help on how to finish this project please

larry t

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many thanks for your help -- something i always wanted to do -- make a set of wood goblets -- so following the creative lead of a youtube vid posted by Mayuko Wood Turning -- i completed the first one -- my go to finishing product for cutting boards i have done is walrus cutting board oil followed by their wax -- works great -- but i am wondering if it will be sufficient in and of itself for the goblet cavity or do i need to seal it / finish it with some product /  procedure because of the liquid exposure ??  i have emailed the company looking for advice but haven't heard back yet -- appreciate your thoughts --

as an aside, i made the goblet using a router boss (  in 'lathe' mode -- which is an extension of the default configuration of the router boss -- be glad to provide additional details on request -- alternatively, one could go to -- click on the forum tab -- and search the forum for threads i have posted on the development of the application -- 

many thanks --

goblet2   04.jpg

goblet2   05.jpg

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If this vessel is intended for actual use as a drinking goblet, I doubt that the 'walrus oil' will prove very durable. If the wood is saturated with the oil, it will most likely not leak, but may still easily stain. If that isn't a concern, and you are willing to refresh the oil / wax fairly often, I believe it will perform well enough.

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General Finish's Salad Bowl finish it take several coats with sanding between coats works great for salad bowls I clean the bowls with soap and water I dry them with a towel after. I've never made a goblet I'm not sure how standing liquids would hold up maybe doing a test on a piece of scrap wood.

Hmm I guess they changed the name to Bowl Finish


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Another option is to use Brewer's Pitch on the inside of the vessel.  This will make it heavily resistant to water but if you plan on using them for adult drinks you'd need to do a little more research.  The outside at that point can be finished with w/e finish you prefer.  Ronald Kanne has a video showing how the process is done. (  


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many thanks for all the helpful suggestions -- did a little more digging and a found a food safe epoxy resin product  i think might work -- epoxy resin --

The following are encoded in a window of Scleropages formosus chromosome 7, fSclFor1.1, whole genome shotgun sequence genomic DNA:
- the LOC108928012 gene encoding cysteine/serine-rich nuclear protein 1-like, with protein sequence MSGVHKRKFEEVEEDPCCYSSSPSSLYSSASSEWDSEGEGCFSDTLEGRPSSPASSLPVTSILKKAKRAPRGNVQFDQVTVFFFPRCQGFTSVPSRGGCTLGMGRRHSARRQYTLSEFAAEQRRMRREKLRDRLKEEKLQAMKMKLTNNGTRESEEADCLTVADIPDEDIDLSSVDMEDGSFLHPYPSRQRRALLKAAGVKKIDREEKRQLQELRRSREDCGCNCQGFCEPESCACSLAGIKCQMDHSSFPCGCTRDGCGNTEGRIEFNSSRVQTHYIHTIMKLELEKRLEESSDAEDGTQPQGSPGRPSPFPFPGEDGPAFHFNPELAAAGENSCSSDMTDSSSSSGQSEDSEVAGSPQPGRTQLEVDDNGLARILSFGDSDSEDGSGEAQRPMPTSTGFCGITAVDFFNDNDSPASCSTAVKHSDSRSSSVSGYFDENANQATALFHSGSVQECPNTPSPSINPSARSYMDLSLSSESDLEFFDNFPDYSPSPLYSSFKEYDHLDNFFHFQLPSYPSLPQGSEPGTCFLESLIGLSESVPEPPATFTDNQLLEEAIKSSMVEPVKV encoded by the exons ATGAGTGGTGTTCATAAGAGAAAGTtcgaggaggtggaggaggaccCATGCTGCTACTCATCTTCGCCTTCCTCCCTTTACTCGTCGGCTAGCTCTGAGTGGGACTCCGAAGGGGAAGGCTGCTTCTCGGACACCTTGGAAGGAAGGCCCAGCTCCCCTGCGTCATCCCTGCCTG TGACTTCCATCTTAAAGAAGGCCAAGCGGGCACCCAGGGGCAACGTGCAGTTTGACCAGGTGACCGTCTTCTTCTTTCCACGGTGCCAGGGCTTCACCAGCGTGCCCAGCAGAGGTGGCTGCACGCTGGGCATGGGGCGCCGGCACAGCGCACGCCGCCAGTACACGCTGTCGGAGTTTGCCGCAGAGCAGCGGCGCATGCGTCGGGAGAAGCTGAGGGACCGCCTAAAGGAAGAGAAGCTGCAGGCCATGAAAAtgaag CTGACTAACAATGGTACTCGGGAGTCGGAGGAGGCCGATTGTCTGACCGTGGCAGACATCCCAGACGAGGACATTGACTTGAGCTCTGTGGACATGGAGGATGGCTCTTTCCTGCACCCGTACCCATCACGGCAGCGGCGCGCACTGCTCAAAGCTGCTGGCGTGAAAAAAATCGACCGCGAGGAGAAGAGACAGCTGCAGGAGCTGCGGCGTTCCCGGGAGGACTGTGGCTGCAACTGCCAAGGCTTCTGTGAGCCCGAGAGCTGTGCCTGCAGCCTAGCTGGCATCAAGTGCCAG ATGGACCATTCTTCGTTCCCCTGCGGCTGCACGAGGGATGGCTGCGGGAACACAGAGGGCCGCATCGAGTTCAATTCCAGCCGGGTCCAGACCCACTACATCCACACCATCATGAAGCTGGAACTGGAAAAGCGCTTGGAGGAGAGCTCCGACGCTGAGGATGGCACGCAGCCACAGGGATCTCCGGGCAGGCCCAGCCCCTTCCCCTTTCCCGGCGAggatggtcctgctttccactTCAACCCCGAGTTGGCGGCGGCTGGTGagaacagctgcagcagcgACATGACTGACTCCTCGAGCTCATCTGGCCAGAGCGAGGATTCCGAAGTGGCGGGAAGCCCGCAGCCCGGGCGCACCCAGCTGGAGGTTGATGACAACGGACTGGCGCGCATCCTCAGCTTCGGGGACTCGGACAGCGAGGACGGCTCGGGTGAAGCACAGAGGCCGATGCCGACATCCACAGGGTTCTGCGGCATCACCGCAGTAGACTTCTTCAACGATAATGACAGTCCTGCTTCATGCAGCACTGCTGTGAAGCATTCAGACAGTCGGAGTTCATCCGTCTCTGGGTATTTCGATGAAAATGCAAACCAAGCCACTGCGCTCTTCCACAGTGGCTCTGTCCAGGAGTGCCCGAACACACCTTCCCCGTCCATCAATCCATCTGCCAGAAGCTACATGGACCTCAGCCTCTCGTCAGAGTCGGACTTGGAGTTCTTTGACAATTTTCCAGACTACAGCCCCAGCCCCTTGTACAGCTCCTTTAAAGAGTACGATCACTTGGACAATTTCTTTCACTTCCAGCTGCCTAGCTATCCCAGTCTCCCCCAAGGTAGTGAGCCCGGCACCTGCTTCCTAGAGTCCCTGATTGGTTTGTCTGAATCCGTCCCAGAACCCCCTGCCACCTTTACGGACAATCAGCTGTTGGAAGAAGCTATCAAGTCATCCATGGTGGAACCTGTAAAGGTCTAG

wthhighlander hit it on the nose with the walrus oil -- they replied with basically the same advise -- the epoxy has a temp limitation of 130 deg F which i don't think will be an issue -- my best hope was they could be used as water/ soda vessels -- finished the third one today, maybe getting 'slightly' better with my turning skills but i'm still a long way from doing this for money .......

thanks again --


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  • 2 weeks later...

with a silent prayer that someone is still watching this thread .... my questions revolve around using wet sandpaper on a wood project -- and i apologize for what may be really inane questions -- finishing is my weakest skill set -- and i sincerely appreciate your taking the time to wade through my post --

the epoxy resin seems to be working well -- doing 2 coats because sometimes after the first coat cures i can see places that are 'dull' like the epoxy got absorbed even though the goblet looked completely covered post application  -- after  the second coat cures -- there are still small 'imperfections' on? in? the surface -- but it appears to be completely covered/glossy with epoxy -- went to youtube and found several presentations about how to do the final finish on an epoxy surface -- all basically the same -- start sanding the surface at 400 or so -- switch to wet sandpaper at 800 and continue to 3000 ? 4000?  wherever/whatever you are happy with -- but all were based on non wood projects or big tabletops with an epoxy pour thicker than what i am putting on a rotating object with a foam brush --

in the pic, the goblet on the left is my first final piece, the one on the right is post 2 coats epoxy -- i used a combination and wet and dry sandpaper -- all of this relates to the outside only -- i'm leaving the inside as is --

is there any conflict/downside to using wet sandpaper on a wood project ?  my conundrum is whether between goblet right and goblet left there is any wood exposed -- if i did the epoxy application correctly -- i'm not sanding wood, right ? i'm sanding epoxy and wet sandpaper is fine -- perhaps preferable re: dust -- what would be the tell that i have sanded through my applied epoxy and exposed the wood ?  once you start sanding, the gloss is gone and it looks like wood -- but the slush thats produced is white in color and when you dry the piece off -- there's no color to the residue on the cloth/paper towel --

i'll quit there -- many thanks --


finishing 01.jpg

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Larry, a little 'wet' sanding of the bare wood won't hurt anything, but probably won't achieve the desired result. The most common issue would be grain-raising, where the moisture is absorbed into the bare wood, slightly swelling the fibers.

I would perhaps try wet sanding with mineral spirits in place of water. Assuming the spirits don't affect the epoxy, they will not do any harm to the wood, not even raising the grain.

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